Conclusion: Cross-comparisons of four national European MI registries provide important data on differences in risk factors and treatment regiments that may explain some of the observed differences in death rates. A unified European continuous MI registry could be an option to better understand how implementation of guideline recommended therapy can be used to reduce the burden of cardiovascular disease.
View Article and Find Full Text PDF

Download full-text PDF

Source
http://dx.doi.org/10.1093/ehjqcco/qcab013DOI Listing
February 2021

2020 Update of the quality indicators for acute myocardial infarction: a position paper of the Association for Acute Cardiovascular Care: the study group for quality indicators from the ACVC and the NSTE-ACS guideline group.

Eur Heart J Acute Cardiovasc Care 2021 Apr;10(2):224-233

Department of Cardiology, Rigshospitalet, Copenhagen, Denmark.

Aims: Quality indicators (QIs) are tools to improve the delivery of evidence-base medicine. In 2017, the European Society of Cardiology (ESC) Association for Acute Cardiovascular Care (ACVC) developed a set of QIs for acute myocardial infarction (AMI), which have been evaluated at national and international levels and across different populations. However, an update of these QIs is needed in light of the accumulated experience and the changes in the supporting evidence.

Methods And Results: The ESC methodology for the QI development was used to update the 2017 ACVC QIs. We identified key domains of AMI care, conducted a literature review, developed a list of candidate QIs, and used a modified Delphi method to select the final set of indicators. The same seven domains of AMI care identified by the 2017 Study Group were retained for this update. For each domain, main and secondary QIs were developed reflecting the essential and complementary aspects of care, respectively. Overall, 26 QIs are proposed in this document, compared to 20 in the 2017 set. New QIs are proposed in this document (e.g. the centre use of high-sensitivity troponin), some were retained or modified (e.g. the in-hospital risk assessment), and others were retired in accordance with the changes in evidence [e.g. the proportion of patients with non-ST segment elevation myocardial infarction (NSTEMI) treated with fondaparinux] and the feasibility assessments (e.g. the proportion of patients with NSTEMI whom risk assessment is performed using the GRACE and CRUSADE risk scores).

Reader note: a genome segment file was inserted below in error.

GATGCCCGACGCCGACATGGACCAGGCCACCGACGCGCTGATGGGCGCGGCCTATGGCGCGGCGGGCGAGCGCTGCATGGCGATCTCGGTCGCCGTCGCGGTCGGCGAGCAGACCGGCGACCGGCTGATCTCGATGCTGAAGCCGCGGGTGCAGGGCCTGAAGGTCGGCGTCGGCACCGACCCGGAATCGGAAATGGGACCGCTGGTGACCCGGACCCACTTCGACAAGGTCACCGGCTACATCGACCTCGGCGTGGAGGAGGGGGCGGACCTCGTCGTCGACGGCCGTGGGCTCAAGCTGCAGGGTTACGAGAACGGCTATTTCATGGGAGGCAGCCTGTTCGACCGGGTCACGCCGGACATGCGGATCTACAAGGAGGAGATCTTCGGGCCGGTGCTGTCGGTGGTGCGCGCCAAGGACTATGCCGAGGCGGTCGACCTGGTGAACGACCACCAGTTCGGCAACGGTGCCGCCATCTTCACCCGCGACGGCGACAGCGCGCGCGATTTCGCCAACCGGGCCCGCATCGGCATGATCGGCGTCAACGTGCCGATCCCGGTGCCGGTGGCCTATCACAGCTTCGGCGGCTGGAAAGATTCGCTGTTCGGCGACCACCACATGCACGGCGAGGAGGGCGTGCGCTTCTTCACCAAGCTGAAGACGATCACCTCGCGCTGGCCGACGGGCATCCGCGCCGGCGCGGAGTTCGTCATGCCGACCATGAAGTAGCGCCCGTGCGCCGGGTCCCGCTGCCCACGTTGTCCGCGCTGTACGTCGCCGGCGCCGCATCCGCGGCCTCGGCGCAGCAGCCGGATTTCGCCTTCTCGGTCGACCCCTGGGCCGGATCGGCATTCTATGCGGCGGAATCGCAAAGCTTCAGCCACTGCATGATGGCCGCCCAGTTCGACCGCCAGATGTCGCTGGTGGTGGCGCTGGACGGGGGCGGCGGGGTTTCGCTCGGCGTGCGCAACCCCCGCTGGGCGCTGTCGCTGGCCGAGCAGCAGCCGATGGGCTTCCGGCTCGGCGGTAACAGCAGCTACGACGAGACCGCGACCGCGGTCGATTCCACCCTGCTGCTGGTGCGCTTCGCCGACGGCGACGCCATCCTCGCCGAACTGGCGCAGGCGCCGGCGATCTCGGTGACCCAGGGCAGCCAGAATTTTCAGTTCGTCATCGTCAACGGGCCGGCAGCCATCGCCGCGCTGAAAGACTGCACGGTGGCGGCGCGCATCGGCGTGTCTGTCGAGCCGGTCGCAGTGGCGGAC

Conclusion: Updated QIs for the management of AMI were developed according to contemporary knowledge and accumulated experience. These QIs may be applied to evaluate and improve the quality of AMI care.
View Article and Find Full Text PDF

Download full-text PDF

Source
http://dx.doi.org/10.1093/ehjacc/zuaa037DOI Listing
April 2021

Apixaban or Vitamin K Antagonists and Aspirin or Placebo According to Kidney Function in Patients With Atrial Fibrillation After Acute Coronary Syndrome or Percutaneous Coronary Intervention: Insights From the AUGUSTUS Trial.

Circulation 2021 Mar 19;143(12):1215-1223. Epub 2021 Jan 19.

Duke Clinical Research Institute, Duke University School of Medicine, Durham, NC (J.H.A., Z.L., D.M.W., C.B.G., R.D.L.).